Accordingly, Survey Operations are expecting a veritable flood of enquiries to accurately survey and quantify reservoir volumes which appear close to the expected 10,000 cubic metre limit. Hopefully, our highly experienced team of surveyors and CAD personnel will be able to cope with the anticipated increase in workload, but as we have the largest dedicated inland hydrographic team in the UK, we don't anticipate a problem.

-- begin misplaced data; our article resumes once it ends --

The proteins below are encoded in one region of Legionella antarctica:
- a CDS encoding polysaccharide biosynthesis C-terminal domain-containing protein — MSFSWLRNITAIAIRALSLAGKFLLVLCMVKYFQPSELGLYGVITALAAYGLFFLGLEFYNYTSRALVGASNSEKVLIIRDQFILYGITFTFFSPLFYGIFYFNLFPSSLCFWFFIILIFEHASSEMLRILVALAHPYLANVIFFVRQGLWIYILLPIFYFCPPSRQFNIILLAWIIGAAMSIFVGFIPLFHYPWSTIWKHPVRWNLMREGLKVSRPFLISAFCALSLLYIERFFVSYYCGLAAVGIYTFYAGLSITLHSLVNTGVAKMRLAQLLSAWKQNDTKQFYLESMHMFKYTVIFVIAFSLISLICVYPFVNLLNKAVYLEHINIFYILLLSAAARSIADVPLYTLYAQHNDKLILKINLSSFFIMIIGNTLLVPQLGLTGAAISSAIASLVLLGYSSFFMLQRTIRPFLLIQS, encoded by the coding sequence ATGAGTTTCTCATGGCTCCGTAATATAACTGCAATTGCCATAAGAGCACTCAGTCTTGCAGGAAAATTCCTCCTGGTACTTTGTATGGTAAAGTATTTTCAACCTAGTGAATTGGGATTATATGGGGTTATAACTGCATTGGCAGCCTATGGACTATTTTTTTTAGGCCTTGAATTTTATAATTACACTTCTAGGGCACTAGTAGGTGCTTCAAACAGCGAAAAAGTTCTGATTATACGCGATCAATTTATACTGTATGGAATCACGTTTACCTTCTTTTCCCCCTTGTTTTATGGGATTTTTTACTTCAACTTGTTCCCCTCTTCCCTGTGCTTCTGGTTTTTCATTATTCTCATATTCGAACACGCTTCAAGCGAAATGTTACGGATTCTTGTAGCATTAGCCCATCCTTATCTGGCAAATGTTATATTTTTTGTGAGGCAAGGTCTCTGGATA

Synergy 1 - Coastal Monitoring - being one of UKs leading coastal surveying companies and a major user of both 3D laser scanning and high precision GPS, it seemed a logical development to combine the methodologies and instrumentation of all three into a single unified approach. Primarily developed to accurately monitor and quantify changes in coastal hinterlands, this approach is ideally suited to detailing both dune and cliff terrain. Given the increasing use of airborne lidar to map our coastal regions, terrestrial lidar methods such as this are most effective and significantly more economical where the area of interest is several kilometres or less in length, a higher level of detail is needed or vertical faces are required to be surveyed. In an extreme survey scenario we could, for example, complete a high intensity survey of over a kilometre of cliff face, from beach level, within a single intertidal window. Due to the mobility of this approach, our surveyors can also quickly respond to record the impact of a particular storm or other natural event.